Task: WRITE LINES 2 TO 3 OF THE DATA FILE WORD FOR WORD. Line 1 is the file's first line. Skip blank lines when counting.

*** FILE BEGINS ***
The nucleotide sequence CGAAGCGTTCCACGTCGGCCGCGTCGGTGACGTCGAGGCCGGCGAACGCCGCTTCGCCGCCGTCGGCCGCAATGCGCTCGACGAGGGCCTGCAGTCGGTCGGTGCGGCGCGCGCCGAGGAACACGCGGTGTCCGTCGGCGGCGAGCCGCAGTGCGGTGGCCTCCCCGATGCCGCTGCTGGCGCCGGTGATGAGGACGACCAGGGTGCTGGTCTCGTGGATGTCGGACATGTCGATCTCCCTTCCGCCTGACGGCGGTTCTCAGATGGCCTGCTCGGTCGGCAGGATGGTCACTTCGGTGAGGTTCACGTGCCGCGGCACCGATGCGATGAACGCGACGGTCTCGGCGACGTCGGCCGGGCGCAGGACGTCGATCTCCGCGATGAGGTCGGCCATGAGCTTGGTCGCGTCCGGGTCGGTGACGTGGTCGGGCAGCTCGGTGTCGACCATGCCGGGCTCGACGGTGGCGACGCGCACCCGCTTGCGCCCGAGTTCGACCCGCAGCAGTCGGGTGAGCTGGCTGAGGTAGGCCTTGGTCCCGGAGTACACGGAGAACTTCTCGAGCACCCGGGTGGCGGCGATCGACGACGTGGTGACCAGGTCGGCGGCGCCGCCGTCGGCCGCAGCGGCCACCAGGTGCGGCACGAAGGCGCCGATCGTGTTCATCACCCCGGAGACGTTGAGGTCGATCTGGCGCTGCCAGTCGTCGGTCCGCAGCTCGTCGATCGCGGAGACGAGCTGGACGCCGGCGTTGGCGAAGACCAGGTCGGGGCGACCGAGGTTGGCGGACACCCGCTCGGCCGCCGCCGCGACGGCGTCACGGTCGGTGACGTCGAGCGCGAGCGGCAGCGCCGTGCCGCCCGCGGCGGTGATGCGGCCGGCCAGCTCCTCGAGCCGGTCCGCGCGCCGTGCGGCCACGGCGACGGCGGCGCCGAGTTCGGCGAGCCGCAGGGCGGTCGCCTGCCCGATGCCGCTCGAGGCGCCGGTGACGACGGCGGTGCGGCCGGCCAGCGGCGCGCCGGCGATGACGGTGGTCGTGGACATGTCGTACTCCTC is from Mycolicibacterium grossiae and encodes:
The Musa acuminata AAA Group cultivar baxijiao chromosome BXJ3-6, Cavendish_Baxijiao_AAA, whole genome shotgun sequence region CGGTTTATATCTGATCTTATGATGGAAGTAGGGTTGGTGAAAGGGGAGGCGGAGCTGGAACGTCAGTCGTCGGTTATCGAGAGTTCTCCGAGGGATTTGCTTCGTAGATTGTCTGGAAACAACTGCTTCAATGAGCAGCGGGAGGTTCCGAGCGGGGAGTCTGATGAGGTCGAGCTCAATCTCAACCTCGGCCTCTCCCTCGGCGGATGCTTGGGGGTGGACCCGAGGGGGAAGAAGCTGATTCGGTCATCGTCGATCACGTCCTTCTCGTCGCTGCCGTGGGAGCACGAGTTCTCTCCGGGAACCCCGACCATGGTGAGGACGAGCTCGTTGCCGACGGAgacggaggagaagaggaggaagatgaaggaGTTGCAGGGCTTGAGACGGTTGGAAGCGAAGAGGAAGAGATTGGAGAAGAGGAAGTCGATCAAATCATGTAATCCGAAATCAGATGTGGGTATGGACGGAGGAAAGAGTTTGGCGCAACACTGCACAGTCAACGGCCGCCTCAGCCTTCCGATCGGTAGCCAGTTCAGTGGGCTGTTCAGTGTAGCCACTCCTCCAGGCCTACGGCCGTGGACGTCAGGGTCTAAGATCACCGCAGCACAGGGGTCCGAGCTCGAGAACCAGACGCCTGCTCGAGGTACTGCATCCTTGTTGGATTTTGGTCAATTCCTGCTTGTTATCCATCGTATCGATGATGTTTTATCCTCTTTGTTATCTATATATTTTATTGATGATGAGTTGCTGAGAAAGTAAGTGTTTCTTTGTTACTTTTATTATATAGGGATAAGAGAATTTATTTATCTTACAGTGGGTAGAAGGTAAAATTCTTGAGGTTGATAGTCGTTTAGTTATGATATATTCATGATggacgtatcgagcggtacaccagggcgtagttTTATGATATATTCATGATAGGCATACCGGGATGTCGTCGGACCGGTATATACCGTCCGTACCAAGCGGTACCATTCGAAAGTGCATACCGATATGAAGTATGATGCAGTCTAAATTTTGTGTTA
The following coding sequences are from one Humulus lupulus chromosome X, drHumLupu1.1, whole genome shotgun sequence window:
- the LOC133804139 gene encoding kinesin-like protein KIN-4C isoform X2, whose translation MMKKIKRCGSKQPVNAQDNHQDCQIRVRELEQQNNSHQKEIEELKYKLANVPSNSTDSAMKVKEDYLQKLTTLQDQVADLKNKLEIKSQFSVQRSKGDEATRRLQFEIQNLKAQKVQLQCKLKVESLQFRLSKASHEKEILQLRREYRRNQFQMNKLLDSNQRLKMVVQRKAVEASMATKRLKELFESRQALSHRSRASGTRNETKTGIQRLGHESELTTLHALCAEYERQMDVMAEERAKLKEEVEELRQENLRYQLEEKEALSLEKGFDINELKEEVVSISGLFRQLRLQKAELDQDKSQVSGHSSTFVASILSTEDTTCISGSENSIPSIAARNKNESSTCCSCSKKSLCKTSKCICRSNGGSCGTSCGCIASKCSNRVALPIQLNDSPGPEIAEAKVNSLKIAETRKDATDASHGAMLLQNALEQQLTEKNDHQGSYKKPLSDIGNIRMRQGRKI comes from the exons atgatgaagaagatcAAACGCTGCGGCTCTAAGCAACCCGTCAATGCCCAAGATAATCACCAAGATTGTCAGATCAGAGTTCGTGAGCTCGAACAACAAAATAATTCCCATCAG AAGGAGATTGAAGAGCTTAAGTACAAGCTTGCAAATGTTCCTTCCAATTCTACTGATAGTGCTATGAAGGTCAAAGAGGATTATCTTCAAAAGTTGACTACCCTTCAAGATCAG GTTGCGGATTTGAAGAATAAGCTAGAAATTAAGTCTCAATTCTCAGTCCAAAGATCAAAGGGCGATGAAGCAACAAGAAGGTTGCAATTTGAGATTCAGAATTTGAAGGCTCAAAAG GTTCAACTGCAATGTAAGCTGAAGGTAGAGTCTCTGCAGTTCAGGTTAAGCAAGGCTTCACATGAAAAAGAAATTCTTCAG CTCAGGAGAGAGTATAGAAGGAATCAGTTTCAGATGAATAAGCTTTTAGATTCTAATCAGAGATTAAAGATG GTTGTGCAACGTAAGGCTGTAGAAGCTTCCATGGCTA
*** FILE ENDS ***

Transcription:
The Musa acuminata AAA Group cultivar baxijiao chromosome BXJ3-6, Cavendish_Baxijiao_AAA, whole genome shotgun sequence region CGGTTTATATCTGATCTTATGATGGAAGTAGGGTTGGTGAAAGGGGAGGCGGAGCTGGAACGTCAGTCGTCGGTTATCGAGAGTTCTCCGAGGGATTTGCTTCGTAGATTGTCTGGAAACAACTGCTTCAATGAGCAGCGGGAGGTTCCGAGCGGGGAGTCTGATGAGGTCGAGCTCAATCTCAACCTCGGCCTCTCCCTCGGCGGATGCTTGGGGGTGGACCCGAGGGGGAAGAAGCTGATTCGGTCATCGTCGATCACGTCCTTCTCGTCGCTGCCGTGGGAGCACGAGTTCTCTCCGGGAACCCCGACCATGGTGAGGACGAGCTCGTTGCCGACGGAgacggaggagaagaggaggaagatgaaggaGTTGCAGGGCTTGAGACGGTTGGAAGCGAAGAGGAAGAGATTGGAGAAGAGGAAGTCGATCAAATCATGTAATCCGAAATCAGATGTGGGTATGGACGGAGGAAAGAGTTTGGCGCAACACTGCACAGTCAACGGCCGCCTCAGCCTTCCGATCGGTAGCCAGTTCAGTGGGCTGTTCAGTGTAGCCACTCCTCCAGGCCTACGGCCGTGGACGTCAGGGTCTAAGATCACCGCAGCACAGGGGTCCGAGCTCGAGAACCAGACGCCTGCTCGAGGTACTGCATCCTTGTTGGATTTTGGTCAATTCCTGCTTGTTATCCATCGTATCGATGATGTTTTATCCTCTTTGTTATCTATATATTTTATTGATGATGAGTTGCTGAGAAAGTAAGTGTTTCTTTGTTACTTTTATTATATAGGGATAAGAGAATTTATTTATCTTACAGTGGGTAGAAGGTAAAATTCTTGAGGTTGATAGTCGTTTAGTTATGATATATTCATGATggacgtatcgagcggtacaccagggcgtagttTTATGATATATTCATGATAGGCATACCGGGATGTCGTCGGACCGGTATATACCGTCCGTACCAAGCGGTACCATTCGAAAGTGCATACCGATATGAAGTATGATGCAGTCTAAATTTTGTGTTA
The following coding sequences are from one Humulus lupulus chromosome X, drHumLupu1.1, whole genome shotgun sequence window: